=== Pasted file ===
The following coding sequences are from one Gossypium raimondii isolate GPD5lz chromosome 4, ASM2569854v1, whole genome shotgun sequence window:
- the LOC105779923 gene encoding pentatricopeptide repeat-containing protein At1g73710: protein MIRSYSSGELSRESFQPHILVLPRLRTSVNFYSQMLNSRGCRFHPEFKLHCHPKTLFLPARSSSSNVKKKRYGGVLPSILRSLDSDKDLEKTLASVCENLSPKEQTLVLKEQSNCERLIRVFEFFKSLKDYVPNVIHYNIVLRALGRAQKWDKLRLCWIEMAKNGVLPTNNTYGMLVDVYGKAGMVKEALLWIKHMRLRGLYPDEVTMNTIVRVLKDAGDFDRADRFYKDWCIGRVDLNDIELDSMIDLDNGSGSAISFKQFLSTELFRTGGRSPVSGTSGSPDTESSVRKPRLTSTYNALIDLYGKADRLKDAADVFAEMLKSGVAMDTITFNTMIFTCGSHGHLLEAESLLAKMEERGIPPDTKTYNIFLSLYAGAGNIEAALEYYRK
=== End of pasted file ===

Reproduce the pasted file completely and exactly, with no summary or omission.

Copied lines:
The following coding sequences are from one Gossypium raimondii isolate GPD5lz chromosome 4, ASM2569854v1, whole genome shotgun sequence window:
- the LOC105779923 gene encoding pentatricopeptide repeat-containing protein At1g73710: protein MIRSYSSGELSRESFQPHILVLPRLRTSVNFYSQMLNSRGCRFHPEFKLHCHPKTLFLPARSSSSNVKKKRYGGVLPSILRSLDSDKDLEKTLASVCENLSPKEQTLVLKEQSNCERLIRVFEFFKSLKDYVPNVIHYNIVLRALGRAQKWDKLRLCWIEMAKNGVLPTNNTYGMLVDVYGKAGMVKEALLWIKHMRLRGLYPDEVTMNTIVRVLKDAGDFDRADRFYKDWCIGRVDLNDIELDSMIDLDNGSGSAISFKQFLSTELFRTGGRSPVSGTSGSPDTESSVRKPRLTSTYNALIDLYGKADRLKDAADVFAEMLKSGVAMDTITFNTMIFTCGSHGHLLEAESLLAKMEERGIPPDTKTYNIFLSLYAGAGNIEAALEYYRK